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Sensitivity of the Norwegian and Barents Sea Atlantis end-to-end ecosystem model to parameter perturbations of key species


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Hansen, C, Drinkwater, KF, Jahkel, A, Fulton, EA, Gorton, R and Skern-Mauritzen, M 2019 , 'Sensitivity of the Norwegian and Barents Sea Atlantis end-to-end ecosystem model to parameter perturbations of key species' , PLoS ONE, vol. 14, no. 2 , pp. 1-24 , doi: 10.1371/journal.pone.0210419.

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Using end-to-end models for ecosystem-based management requires knowledge of the structure, uncertainty and sensitivity of the model. The Norwegian and Barents Seas (NoBa) Atlantis model was implemented for use in ‘what if’ scenarios, combining fisheries management strategies with the influences of climate change and climate variability. Before being used for this purpose, we wanted to evaluate and identify sensitive parameters and whether the species position in the foodweb influenced their sensitivity to parameter perturbation. Perturbing recruitment, mortality, prey consumption and growth by +/- 25% for nine biomass-dominating key species in the Barents Sea, while keeping the physical climate constant, proved the growth rate to be the most sensitive parameter in the model. Their trophic position in the ecosystem (lower trophic level, mid trophic level, top predators) influenced their responses to the perturbations. Top-predators, being generalists, responded mostly to perturbations on their individual life-history parameters. Mid-level species were the most vulnerable to perturbations, not only to their own individual life-history parameters, but also to perturbations on other trophic levels (higher or lower). Perturbations on the lower trophic levels had by far the strongest impact on the system, resulting in biomass changes for nearly all components in the system. Combined perturbations often resulted in non-additive model responses, including both dampened effects and increased impact of combined perturbations. Identifying sensitive parameters and species in end-to-end models will not only provide insights about the structure and functioning of the ecosystem in the model, but also highlight areas where more information and research would be useful—both for model parameterization, but also for constraining or quantifying model uncertainty.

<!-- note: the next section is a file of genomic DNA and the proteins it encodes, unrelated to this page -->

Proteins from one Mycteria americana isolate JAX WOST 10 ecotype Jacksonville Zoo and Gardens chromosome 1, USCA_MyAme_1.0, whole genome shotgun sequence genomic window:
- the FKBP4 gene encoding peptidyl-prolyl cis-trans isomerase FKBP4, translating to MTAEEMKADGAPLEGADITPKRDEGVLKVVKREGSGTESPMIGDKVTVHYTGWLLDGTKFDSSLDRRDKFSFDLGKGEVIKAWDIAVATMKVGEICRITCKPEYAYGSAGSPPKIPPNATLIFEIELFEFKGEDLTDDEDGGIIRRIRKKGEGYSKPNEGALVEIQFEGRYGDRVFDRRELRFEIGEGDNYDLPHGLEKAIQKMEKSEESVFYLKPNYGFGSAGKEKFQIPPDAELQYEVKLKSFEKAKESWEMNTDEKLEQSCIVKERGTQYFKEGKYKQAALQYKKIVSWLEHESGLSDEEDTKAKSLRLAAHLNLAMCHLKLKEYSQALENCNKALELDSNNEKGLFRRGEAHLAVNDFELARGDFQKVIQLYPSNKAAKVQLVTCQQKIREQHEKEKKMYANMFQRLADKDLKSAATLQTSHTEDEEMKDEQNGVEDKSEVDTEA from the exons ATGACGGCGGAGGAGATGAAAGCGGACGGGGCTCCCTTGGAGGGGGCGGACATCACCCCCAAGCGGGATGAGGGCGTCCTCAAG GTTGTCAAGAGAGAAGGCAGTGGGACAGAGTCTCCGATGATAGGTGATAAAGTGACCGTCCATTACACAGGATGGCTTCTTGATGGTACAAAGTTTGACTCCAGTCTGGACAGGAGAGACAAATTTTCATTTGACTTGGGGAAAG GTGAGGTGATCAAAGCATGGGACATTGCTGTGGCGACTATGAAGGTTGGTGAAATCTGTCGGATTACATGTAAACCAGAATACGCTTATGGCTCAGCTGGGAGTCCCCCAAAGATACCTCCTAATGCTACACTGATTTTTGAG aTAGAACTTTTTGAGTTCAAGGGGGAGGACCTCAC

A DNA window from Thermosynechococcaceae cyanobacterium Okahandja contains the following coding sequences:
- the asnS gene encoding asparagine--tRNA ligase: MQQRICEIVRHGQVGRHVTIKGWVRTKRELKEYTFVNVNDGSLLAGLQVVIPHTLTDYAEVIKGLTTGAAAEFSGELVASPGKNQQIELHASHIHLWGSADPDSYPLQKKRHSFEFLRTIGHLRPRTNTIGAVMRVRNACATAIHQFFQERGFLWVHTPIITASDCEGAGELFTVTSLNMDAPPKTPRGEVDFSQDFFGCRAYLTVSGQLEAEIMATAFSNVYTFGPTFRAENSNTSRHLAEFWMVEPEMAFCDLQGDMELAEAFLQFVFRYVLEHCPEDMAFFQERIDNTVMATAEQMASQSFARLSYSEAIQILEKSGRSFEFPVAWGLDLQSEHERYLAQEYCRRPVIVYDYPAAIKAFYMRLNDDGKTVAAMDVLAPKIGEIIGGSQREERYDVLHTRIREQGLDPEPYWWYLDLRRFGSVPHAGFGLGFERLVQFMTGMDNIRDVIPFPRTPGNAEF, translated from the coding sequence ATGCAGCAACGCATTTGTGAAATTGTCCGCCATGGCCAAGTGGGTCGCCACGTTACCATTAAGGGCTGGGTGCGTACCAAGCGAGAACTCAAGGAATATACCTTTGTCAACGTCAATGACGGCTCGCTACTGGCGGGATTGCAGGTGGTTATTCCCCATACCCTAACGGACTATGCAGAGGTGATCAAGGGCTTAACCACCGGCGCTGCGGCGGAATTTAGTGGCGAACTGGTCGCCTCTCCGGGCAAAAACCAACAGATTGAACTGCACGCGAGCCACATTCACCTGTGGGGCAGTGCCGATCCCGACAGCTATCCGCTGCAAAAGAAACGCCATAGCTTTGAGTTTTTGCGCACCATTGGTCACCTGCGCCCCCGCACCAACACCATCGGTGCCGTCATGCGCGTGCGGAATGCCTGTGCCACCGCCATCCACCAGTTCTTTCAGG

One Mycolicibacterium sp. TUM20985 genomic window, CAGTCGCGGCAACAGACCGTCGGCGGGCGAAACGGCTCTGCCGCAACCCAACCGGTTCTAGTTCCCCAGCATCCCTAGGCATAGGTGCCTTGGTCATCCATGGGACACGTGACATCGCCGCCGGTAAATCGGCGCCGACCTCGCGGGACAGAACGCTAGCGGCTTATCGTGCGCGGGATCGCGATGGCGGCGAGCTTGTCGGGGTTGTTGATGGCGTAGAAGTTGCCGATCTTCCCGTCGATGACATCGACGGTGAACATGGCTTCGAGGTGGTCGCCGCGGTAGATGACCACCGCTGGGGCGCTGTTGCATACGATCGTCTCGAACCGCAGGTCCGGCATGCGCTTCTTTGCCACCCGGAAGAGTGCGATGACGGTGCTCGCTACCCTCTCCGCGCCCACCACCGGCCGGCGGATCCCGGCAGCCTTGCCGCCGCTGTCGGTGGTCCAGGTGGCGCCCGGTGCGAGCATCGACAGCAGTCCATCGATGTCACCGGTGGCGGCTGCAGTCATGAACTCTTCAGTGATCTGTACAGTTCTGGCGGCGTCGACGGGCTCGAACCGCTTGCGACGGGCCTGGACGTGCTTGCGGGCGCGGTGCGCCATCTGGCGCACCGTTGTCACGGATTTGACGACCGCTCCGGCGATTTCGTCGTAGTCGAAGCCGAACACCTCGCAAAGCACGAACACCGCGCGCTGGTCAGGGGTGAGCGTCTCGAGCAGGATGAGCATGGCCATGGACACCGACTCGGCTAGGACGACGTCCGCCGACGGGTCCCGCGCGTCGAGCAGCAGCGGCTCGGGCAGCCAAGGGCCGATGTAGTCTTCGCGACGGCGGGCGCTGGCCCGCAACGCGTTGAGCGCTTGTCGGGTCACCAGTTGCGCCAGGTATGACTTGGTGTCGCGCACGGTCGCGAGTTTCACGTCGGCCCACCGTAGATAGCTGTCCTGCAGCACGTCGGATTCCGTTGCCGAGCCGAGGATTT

Item Type: Article
Authors/Creators:Hansen, C and Drinkwater, KF and Jahkel, A and Fulton, EA and Gorton, R and Skern-Mauritzen, M
Keywords: ecosystem model, key species, ecosystem management
Journal or Publication Title: PLoS ONE
Publisher: Public Library of Science
ISSN: 1932-6203
DOI / ID Number: 10.1371/journal.pone.0210419
Copyright Information:

Copyright 2019 Hansen et al. Licensed under Creative Commons Attribution 4.0 International (CC BY 4.0)

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